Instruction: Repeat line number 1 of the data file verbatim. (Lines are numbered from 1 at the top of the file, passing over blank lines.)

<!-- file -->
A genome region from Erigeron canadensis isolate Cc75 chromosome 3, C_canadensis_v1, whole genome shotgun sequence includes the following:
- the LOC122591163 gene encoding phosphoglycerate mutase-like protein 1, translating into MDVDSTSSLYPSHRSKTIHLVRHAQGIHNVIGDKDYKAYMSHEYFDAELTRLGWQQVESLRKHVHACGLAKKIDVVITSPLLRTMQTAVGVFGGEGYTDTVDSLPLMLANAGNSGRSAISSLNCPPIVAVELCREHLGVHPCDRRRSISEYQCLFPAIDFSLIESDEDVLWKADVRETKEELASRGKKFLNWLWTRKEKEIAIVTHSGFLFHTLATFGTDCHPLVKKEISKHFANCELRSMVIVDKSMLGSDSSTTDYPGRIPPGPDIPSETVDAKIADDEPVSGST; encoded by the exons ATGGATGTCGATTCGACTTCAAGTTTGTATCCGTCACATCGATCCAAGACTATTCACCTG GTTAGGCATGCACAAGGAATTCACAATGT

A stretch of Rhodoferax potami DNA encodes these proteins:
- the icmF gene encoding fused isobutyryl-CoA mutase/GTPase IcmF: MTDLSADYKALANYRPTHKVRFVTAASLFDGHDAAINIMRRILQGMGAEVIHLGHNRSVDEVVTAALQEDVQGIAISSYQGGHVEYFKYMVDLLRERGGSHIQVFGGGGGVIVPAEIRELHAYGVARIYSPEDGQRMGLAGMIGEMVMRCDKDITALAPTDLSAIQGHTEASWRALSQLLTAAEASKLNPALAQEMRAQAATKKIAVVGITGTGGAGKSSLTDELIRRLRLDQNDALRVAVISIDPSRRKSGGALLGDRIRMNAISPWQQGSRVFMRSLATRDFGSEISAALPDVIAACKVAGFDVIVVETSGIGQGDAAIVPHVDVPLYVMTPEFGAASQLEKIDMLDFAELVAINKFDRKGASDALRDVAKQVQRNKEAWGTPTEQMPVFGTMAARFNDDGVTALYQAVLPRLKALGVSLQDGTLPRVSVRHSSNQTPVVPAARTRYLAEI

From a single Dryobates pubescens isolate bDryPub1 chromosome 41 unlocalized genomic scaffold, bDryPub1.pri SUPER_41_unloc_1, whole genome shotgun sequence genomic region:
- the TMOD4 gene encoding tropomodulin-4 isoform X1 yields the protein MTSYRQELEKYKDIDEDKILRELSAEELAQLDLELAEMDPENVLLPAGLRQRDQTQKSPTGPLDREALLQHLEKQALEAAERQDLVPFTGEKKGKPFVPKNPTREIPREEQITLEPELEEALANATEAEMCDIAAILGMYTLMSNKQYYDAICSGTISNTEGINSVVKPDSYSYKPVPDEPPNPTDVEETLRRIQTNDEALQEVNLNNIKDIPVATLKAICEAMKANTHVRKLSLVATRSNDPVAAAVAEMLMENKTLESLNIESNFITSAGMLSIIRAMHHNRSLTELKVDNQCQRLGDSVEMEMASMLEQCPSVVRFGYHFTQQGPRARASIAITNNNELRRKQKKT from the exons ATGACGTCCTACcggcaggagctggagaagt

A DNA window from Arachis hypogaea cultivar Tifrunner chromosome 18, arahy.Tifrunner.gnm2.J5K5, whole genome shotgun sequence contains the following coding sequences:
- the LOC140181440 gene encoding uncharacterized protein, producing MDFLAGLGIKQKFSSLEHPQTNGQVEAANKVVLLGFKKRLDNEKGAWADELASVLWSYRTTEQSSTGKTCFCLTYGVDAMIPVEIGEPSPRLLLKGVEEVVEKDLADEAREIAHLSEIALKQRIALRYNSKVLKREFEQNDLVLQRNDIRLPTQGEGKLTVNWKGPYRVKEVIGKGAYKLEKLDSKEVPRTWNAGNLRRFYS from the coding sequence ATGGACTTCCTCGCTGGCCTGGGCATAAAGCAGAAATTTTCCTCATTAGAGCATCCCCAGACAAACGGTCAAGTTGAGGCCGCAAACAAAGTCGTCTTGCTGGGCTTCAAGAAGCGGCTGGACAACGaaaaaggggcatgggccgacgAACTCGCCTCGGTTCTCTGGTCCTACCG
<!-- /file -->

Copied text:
A genome region from Erigeron canadensis isolate Cc75 chromosome 3, C_canadensis_v1, whole genome shotgun sequence includes the following: